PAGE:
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Ben Stein on oil & gas (2 years ago)

(A good understanding of the oil and gas markets)Who's to Blame for High Oil and Gas Prices?Yahoo FINANCE, Posted March 17, 2006 - by Ben Stein

Executives of the big oil companies have been hauled before the U.S. Senate recently to defend their industry's recent mergers and record profits as American consumers face high oil and gasoline prices. I'm going to defend the big energy companies in this case, since I think they're not the reason for high prices.

Before you write me angry e-mails, dear reader, let me first lay down some street credibility. Yes, I'm a gray-haired guy now. But I've spent a lot of time in my life as an antipoverty lawyer in New Haven, Conn., and in Washington, D.C., helping very poor people with their legal woes. I also spent years as a lawyer working on prosecuting false and deceptive advertising.

Probably the lion's share of my adult life was spent writing about financial fraud for financial publication Barron's, and I helped put a number of fraudulent entities out of business. I also testified against a number of fraudulent managements in lawsuits, both state and federal, and I still often write about injustice in the boardroom.

That being said, I also know how a lynch mob operates. After all, if there's a problem, some cause has to be found. And it's really lovely if the cause can be someone rich and powerful so that we can work off our envy and also take the intoxicating drug of anger. Anger organizes our emotions, lines them up, removes ambiguity, and feels good.

Urge to Crack Down
So, the mob goes after someone to lynch, even if that person is innocent. After all, as the immortal Bob Dylan sang long ago, "A lot of people have knives and forks, and they don't have nothing on their plates, and they have to cut something."

This comes to mind because of the recent actions in the U.S. Senate that attempt to "crack down" on energy companies because the price of oil is so much higher than it used to be and because one large oil concern, Exxon (XOM), is reporting very large profits (after many years of modest earnings).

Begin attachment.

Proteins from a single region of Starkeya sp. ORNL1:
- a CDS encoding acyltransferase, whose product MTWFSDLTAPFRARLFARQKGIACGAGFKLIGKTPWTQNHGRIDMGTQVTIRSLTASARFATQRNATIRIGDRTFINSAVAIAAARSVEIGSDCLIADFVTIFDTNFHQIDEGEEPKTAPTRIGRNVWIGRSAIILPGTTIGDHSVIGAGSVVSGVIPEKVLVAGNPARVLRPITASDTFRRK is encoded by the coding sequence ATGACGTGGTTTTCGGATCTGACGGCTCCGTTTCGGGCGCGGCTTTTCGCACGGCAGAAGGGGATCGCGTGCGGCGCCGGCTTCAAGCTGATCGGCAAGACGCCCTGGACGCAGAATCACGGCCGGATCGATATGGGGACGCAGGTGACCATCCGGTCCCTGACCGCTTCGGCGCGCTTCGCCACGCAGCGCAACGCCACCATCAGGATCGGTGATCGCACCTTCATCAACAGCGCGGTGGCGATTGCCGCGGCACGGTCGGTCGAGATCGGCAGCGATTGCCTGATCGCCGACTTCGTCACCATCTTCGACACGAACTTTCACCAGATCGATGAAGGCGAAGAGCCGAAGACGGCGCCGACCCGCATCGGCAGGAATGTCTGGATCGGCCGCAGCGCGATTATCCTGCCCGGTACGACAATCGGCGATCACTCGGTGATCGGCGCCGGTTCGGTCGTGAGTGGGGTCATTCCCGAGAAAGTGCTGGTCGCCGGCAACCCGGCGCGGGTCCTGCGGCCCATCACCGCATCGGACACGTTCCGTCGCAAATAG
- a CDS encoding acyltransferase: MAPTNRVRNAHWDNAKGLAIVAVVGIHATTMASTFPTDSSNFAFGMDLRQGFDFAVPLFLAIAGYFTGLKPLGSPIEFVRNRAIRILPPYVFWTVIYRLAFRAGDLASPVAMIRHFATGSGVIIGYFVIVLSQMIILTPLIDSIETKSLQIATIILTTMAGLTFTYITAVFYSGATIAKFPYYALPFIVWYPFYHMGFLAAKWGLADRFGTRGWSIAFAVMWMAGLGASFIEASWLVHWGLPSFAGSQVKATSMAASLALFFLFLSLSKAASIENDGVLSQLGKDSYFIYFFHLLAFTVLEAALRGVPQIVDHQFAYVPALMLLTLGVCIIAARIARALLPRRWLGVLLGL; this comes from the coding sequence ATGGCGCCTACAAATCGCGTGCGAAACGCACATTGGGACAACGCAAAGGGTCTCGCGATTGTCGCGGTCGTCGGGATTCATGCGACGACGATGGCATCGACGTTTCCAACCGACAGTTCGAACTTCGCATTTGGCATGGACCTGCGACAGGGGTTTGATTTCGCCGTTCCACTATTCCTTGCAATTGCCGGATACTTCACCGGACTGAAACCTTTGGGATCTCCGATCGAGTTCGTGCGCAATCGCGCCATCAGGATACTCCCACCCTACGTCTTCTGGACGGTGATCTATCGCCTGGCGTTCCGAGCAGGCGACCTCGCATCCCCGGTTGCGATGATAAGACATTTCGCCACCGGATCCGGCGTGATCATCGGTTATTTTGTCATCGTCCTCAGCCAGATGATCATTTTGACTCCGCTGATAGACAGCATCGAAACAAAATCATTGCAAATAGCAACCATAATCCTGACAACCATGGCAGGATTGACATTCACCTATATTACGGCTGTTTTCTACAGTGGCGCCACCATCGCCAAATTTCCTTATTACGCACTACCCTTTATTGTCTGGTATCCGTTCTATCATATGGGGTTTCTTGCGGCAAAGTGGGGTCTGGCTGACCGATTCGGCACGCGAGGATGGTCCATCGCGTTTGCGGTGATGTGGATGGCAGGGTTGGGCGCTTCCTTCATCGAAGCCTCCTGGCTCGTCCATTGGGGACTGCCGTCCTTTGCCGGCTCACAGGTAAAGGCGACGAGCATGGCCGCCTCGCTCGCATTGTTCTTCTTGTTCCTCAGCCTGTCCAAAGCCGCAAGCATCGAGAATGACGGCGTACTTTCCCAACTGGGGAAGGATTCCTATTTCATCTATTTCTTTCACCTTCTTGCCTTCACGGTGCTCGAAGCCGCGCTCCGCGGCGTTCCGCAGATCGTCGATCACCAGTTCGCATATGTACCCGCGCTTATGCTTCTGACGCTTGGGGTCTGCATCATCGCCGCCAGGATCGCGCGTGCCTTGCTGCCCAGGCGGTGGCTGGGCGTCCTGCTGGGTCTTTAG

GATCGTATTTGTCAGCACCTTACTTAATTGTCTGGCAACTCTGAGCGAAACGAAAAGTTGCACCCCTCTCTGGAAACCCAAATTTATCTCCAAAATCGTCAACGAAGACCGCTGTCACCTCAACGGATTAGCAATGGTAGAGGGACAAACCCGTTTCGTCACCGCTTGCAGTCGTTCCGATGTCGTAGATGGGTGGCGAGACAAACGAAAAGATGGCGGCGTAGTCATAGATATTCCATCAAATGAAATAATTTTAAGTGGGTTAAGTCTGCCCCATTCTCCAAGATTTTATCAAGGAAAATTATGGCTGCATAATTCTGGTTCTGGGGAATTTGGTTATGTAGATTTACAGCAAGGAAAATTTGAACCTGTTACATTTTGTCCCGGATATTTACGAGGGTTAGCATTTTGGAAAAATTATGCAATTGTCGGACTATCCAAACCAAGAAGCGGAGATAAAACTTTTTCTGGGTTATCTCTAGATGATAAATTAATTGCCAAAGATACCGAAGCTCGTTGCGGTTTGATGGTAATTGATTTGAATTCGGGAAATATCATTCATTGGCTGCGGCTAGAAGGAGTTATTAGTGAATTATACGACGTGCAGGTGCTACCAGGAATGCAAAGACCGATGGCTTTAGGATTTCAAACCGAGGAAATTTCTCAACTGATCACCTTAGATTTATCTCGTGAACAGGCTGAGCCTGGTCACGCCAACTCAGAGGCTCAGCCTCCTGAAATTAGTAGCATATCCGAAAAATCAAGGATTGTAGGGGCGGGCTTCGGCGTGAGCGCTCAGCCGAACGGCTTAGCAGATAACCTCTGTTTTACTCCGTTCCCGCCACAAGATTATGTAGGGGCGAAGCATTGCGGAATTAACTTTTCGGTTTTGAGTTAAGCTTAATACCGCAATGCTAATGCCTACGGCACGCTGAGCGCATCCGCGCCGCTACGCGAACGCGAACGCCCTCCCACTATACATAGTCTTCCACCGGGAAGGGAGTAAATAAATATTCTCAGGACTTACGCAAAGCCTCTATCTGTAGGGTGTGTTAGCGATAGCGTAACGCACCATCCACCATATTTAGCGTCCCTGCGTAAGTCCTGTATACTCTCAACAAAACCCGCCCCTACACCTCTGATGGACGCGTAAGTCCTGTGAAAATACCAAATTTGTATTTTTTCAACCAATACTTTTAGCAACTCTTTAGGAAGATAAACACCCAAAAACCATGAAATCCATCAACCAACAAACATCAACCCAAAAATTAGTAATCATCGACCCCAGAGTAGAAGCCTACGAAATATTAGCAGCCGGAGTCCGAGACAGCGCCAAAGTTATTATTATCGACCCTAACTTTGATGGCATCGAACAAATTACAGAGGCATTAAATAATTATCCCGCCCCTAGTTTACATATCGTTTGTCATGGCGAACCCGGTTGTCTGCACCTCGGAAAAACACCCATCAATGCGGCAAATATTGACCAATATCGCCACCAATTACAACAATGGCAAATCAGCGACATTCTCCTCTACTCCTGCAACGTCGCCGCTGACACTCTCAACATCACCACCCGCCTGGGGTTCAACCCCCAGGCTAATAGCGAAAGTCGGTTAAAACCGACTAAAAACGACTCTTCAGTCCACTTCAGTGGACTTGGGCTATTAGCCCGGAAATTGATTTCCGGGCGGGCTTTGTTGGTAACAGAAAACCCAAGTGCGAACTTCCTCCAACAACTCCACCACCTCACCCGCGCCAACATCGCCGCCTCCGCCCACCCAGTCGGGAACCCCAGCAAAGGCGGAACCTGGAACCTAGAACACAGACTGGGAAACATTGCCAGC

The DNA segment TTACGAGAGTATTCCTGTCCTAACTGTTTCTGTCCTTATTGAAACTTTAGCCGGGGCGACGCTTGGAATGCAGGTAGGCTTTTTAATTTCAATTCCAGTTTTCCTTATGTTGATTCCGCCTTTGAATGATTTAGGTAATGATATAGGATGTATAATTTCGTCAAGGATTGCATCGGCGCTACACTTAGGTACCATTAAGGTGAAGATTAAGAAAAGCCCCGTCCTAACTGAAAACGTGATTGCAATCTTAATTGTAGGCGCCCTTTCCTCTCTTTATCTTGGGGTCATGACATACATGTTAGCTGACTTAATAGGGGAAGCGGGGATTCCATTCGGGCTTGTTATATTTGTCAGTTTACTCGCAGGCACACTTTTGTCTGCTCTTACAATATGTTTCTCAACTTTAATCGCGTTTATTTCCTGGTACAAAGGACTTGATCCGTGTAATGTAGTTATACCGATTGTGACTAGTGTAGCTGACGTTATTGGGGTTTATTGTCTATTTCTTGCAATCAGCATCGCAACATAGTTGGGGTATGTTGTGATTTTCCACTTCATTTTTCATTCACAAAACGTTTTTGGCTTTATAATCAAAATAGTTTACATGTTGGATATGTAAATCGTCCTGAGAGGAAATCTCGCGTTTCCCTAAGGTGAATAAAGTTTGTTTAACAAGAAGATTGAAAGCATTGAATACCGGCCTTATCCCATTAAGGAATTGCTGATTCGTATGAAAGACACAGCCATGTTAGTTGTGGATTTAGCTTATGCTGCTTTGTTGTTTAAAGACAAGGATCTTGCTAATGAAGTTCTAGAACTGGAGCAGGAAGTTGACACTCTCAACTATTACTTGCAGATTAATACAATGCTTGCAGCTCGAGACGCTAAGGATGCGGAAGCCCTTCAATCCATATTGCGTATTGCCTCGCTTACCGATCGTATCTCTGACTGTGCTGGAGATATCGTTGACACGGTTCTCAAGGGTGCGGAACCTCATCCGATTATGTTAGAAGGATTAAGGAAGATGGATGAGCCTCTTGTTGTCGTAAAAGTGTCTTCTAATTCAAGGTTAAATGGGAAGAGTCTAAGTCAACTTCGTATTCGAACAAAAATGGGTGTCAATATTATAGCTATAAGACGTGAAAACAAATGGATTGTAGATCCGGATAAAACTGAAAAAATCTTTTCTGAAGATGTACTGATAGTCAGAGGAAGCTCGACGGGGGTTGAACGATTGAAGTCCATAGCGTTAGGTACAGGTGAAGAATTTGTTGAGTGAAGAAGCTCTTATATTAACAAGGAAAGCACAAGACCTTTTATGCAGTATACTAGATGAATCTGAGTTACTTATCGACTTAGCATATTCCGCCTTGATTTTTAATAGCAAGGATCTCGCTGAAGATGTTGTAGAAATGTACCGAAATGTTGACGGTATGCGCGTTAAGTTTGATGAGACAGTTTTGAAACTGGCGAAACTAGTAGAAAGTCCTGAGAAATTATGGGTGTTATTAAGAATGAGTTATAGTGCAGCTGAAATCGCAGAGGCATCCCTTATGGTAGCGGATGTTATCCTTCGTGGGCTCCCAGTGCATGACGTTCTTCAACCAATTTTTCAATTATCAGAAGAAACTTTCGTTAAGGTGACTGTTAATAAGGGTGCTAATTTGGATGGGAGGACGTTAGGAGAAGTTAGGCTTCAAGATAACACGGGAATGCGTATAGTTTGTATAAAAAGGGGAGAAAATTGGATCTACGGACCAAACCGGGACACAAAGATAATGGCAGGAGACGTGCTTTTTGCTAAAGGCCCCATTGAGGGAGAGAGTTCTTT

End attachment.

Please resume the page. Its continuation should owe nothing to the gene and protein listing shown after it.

The crackdown takes the form of preventing oil companies from merging or at least making it much harder for them to merge. The idea is that the energy companies have been fixing prices at artificially high levels, and if they merge, they'll just do it more.

This idea is apparently backed even by someone as wise as Senator Arlen Specter (Rep.-Pa.), Chairman of the Judiciary Committee and a fellow graduate of Yale Law School.

No Conspiracy
The only problem with this idea is that it's based on a totally false premise. The energy companies don't set the price of oil or of gasoline. The prices you pay for heating oil or gasoline aren't set in boardrooms in Texas but in trading rooms at commodities markets all over the world.

Gas prices aren't set in shadowy conferences in shooting lodges, but in rooms of people shouting or punching computer keys in London, New York, and Tokyo. Oil is a world commodity like tin or copper or rubber or coffee. The price is set by traders anticipating supply and demand.

Rumors of war in the Mideast, terrorism against oil platforms in Nigeria, warmer weather in New England, bitter cold in London -- these are what set energy prices. Even the biggest U.S. energy companies are tiny pawns in the game compared with the world market, flotsam and jetsam in the ocean of world oil trading.

So, when prices go up or down, it's not a conspiracy. It's panic or confidence in the market. It's just like what happens on the stock markets every trading day -- greed or fear at work, not at the companies being traded but on the exchanges. The oil companies can either lose or gain from this trading.

Hobbling the Oil Companies
I know this is hard news to digest because who do we hate then? Well, some think we solve the problem by just hating and blaming the innocent -- in this case, the oil companies, dragging them from their beds, and lynching them. So what if they're innocent? Someone's got to pay.

The only problem is that if we keep punishing the companies that in good faith give us the energy we need to power our lives at market prices -- which sometimes give them a big profit and sometimes give them a small one -- eventually, they'll go away. Or they won't have the ability to do their jobs as well because of all the restrictions we've put on them.

Never mind, some think. A lot of people have knives and forks, and they don't have nothing on their plates, and they have to cut something.

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